Nixon Apologist Remembers Bill Hicks' Ultimate Letterman Snub
OK, to be fair, Frank Gannon is much more than a Nixon apologist. He is a frequent contributor to the New Yorker's "Shouts and Murmurs" and the New York Times Magazine's "The Funny Pages" sections. He's also written very funny books--and funny and serious magazine articles. In his earlier life, Gannon won a White House Fellowship and served in the Nixon White House from 1971 to 1974. The White House Museum photo above shows Gannon, then the special assistant to the president, with Nixon assistant Diane Sawyer and press secretary Ron Ziegler (behind the desk) immediately after Nixon's resignation. Gannon rode Air Force One back to San Clemente with Nixon and later helped research and organize his memoirs.
These days, Gannon is a prolific poster on TheNewNixon.org blog. Created by the funding arm of the Richard Nixon Library and Birthplace in Yorba Linda (and not to be confused with TheNewDick.org), the blog presents, "News and commenrary about the President, his times and his legacy." In Bill Hicks' Legendary Letterman Set Aired at Last, Gannon writes about having worked on Letterman's old NBC show, helping comedians hone their acts into five-minute segments acceptable by network standards.
Bill understood the necessary (or as he put it, necessarily evil) function I performed and enjoyed the irony of working with a man whose qualifications for the job of comedy arbiter consisted of studying history in grad school and working for Richard Nixon for seven years. So we hit it off and hung out whenever he was in town working on a set. He was amused when one of the introductions I wrote for Dave described his comedy as "relentless."
Gannon, who left the show shortly before Letterman jumped to CBS, heard from Hicks right after his October '93 appearance was nixed, right after producers assured the comedian he'd be invited back to do another set.
Bill called me, but aside from expressing sympathy there was nothing I could do. . . . What none of us knew was that Bill knew there wouldn't be another time. He had been diagnosed with pancreatic cancer, and he died five months later, fifteen years ago this month, less than two months into his thirty-second year, on 26 February 1994.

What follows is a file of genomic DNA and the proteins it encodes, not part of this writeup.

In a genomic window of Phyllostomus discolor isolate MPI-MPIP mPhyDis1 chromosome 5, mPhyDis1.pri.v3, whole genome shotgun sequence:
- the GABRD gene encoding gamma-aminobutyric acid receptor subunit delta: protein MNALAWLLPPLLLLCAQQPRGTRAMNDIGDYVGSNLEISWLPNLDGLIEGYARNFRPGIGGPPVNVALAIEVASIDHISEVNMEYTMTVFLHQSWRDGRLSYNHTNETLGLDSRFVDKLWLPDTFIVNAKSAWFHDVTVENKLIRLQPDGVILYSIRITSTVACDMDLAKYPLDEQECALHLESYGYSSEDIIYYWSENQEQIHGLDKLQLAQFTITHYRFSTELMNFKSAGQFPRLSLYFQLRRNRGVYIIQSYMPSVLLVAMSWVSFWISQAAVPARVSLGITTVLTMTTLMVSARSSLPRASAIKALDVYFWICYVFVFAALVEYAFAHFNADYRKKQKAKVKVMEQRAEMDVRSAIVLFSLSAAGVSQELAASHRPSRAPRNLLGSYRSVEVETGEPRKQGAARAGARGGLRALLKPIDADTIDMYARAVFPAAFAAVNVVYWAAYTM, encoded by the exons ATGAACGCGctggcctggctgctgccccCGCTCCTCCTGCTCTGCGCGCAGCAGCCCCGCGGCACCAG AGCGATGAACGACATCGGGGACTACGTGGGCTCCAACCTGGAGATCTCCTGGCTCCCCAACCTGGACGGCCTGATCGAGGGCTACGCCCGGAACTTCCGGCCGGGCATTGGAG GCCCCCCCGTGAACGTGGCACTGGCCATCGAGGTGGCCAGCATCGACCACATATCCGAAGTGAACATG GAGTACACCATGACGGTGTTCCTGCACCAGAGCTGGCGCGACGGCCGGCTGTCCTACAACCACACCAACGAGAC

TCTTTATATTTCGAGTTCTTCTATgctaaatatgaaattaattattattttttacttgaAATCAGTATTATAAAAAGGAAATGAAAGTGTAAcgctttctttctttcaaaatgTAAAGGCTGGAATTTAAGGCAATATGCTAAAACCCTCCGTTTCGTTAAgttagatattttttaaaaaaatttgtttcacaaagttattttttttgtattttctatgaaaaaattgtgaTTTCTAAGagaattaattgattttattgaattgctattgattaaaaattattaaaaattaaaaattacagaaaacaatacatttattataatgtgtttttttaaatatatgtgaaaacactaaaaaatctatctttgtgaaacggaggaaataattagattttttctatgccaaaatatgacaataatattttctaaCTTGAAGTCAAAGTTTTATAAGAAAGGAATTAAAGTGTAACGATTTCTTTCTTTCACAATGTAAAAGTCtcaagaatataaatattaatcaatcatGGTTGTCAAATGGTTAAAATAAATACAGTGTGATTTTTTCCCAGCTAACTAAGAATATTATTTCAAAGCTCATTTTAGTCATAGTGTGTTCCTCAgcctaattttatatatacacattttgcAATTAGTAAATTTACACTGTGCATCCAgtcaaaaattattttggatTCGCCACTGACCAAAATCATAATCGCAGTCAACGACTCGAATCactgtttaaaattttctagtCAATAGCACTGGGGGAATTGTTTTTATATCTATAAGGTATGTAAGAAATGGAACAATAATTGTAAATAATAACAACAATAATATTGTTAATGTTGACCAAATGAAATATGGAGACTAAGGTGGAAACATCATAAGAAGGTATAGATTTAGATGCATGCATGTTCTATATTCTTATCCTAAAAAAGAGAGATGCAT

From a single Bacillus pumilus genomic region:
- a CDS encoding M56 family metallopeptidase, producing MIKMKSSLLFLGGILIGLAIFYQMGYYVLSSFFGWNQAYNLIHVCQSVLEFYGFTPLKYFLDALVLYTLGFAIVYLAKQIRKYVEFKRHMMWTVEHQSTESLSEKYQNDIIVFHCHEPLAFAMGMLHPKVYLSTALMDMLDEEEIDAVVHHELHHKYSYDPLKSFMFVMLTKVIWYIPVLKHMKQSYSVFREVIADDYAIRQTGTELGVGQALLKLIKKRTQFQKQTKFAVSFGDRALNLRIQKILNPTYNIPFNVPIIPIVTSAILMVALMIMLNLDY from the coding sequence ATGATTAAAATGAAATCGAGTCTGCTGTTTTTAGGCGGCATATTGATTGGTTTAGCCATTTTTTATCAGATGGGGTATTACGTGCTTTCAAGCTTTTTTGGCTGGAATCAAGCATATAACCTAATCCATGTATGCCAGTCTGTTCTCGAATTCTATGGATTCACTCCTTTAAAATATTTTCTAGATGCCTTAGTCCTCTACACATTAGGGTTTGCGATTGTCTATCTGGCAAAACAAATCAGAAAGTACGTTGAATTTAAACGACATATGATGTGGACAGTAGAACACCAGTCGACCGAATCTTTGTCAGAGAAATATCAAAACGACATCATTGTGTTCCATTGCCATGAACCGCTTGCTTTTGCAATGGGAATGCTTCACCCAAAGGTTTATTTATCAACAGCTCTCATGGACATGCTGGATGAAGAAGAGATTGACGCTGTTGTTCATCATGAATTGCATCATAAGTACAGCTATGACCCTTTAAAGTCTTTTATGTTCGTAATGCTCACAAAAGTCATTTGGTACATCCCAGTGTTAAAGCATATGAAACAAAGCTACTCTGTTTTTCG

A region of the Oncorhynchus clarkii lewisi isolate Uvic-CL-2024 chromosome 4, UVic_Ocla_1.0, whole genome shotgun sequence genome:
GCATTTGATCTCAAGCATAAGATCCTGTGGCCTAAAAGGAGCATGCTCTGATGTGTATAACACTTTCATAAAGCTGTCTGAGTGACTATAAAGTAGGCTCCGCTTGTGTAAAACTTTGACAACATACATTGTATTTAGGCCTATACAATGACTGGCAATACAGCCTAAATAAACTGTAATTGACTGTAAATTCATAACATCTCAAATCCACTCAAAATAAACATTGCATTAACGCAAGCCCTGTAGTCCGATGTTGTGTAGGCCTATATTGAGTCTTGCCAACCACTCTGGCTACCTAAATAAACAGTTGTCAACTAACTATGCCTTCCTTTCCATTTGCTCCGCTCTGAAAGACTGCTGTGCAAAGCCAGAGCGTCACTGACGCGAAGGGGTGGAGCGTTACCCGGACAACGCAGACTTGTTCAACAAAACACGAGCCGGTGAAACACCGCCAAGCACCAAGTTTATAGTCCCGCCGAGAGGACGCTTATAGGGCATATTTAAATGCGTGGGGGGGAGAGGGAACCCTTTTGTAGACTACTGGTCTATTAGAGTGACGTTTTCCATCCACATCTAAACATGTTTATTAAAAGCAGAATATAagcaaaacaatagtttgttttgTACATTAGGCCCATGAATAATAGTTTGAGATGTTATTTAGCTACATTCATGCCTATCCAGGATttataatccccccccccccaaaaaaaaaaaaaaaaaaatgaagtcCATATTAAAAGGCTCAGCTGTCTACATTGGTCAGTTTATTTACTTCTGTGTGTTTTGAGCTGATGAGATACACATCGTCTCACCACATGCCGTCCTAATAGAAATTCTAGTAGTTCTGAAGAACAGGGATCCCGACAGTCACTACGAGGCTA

During his introduction this past Friday night, Letterman said the excised segment was originally taped on Oct. 1, 1993, although Hicks says in an interview YouTubed at the bottom of this post that it happened on Oct. 9 of that year. At any rate, Hicks was well known to Letterman by that time, having appeared on the host's old NBC show 11 times before his dozen CBS sets.
Bill's mom, Mary Hicks, comes out first to graciously accept Letterman's apologies. Just as the clip below starts to drag somewhat, it gets quite interesting as she informs Letterman, "I had a lot of reasons not to come" and shares the host's Draconian action created for her, "a very hard time." When Letterman says raising his own boy made him come to understand the pain she must have felt, she shoots back, "You have to have a child to know it. Okay, what else do you want to know?" Priceless.
Before rolling the banned act below, Letterman informs his audience that they might not get all the references as 15 years have passed. But Hicks' opening bit about his hosting a reality show where Billy Ray Cyrus will be hunted down and killed actually makes more sense today. Bonus points for taking out Miley!
The following was not shown on Letterman. It's Hicks after the banned appearance speaking on what appears to be a local cable access show about Texas entertainers, Capsized. (Fitting, no?) Here Hicks takes pride in having received a letter from CBS saying his set was "unsuitable for the viewing public and the Letterman audience." He goes on to say his material "had been approved and re-approved by the Letterman segment producer." Maybe that one used to work for Reagan.